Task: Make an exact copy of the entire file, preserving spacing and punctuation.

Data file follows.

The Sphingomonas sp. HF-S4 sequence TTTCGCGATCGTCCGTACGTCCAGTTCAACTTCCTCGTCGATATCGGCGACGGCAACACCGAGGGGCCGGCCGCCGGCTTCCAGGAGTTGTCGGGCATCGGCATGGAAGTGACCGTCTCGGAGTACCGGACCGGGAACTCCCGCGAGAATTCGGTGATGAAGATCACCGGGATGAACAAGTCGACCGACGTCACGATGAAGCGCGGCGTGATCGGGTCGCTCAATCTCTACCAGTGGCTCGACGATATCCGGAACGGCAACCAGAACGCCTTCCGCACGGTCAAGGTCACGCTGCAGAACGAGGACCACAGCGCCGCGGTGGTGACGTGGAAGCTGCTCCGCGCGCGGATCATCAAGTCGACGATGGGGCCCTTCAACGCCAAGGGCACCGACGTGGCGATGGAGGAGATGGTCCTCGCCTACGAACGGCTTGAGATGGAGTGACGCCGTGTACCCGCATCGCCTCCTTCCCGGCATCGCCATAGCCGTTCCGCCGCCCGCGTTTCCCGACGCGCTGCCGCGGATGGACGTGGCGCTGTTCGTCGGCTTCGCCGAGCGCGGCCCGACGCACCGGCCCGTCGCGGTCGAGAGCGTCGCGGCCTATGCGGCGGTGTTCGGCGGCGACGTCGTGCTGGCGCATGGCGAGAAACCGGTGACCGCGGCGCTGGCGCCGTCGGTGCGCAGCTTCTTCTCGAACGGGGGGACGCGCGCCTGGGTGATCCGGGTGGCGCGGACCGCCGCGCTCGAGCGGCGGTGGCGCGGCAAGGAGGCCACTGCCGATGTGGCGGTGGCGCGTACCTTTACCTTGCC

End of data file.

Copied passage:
The Sphingomonas sp. HF-S4 sequence TTTCGCGATCGTCCGTACGTCCAGTTCAACTTCCTCGTCGATATCGGCGACGGCAACACCGAGGGGCCGGCCGCCGGCTTCCAGGAGTTGTCGGGCATCGGCATGGAAGTGACCGTCTCGGAGTACCGGACCGGGAACTCCCGCGAGAATTCGGTGATGAAGATCACCGGGATGAACAAGTCGACCGACGTCACGATGAAGCGCGGCGTGATCGGGTCGCTCAATCTCTACCAGTGGCTCGACGATATCCGGAACGGCAACCAGAACGCCTTCCGCACGGTCAAGGTCACGCTGCAGAACGAGGACCACAGCGCCGCGGTGGTGACGTGGAAGCTGCTCCGCGCGCGGATCATCAAGTCGACGATGGGGCCCTTCAACGCCAAGGGCACCGACGTGGCGATGGAGGAGATGGTCCTCGCCTACGAACGGCTTGAGATGGAGTGACGCCGTGTACCCGCATCGCCTCCTTCCCGGCATCGCCATAGCCGTTCCGCCGCCCGCGTTTCCCGACGCGCTGCCGCGGATGGACGTGGCGCTGTTCGTCGGCTTCGCCGAGCGCGGCCCGACGCACCGGCCCGTCGCGGTCGAGAGCGTCGCGGCCTATGCGGCGGTGTTCGGCGGCGACGTCGTGCTGGCGCATGGCGAGAAACCGGTGACCGCGGCGCTGGCGCCGTCGGTGCGCAGCTTCTTCTCGAACGGGGGGACGCGCGCCTGGGTGATCCGGGTGGCGCGGACCGCCGCGCTCGAGCGGCGGTGGCGCGGCAAGGAGGCCACTGCCGATGTGGCGGTGGCGCGTACCTTTACCTTGCC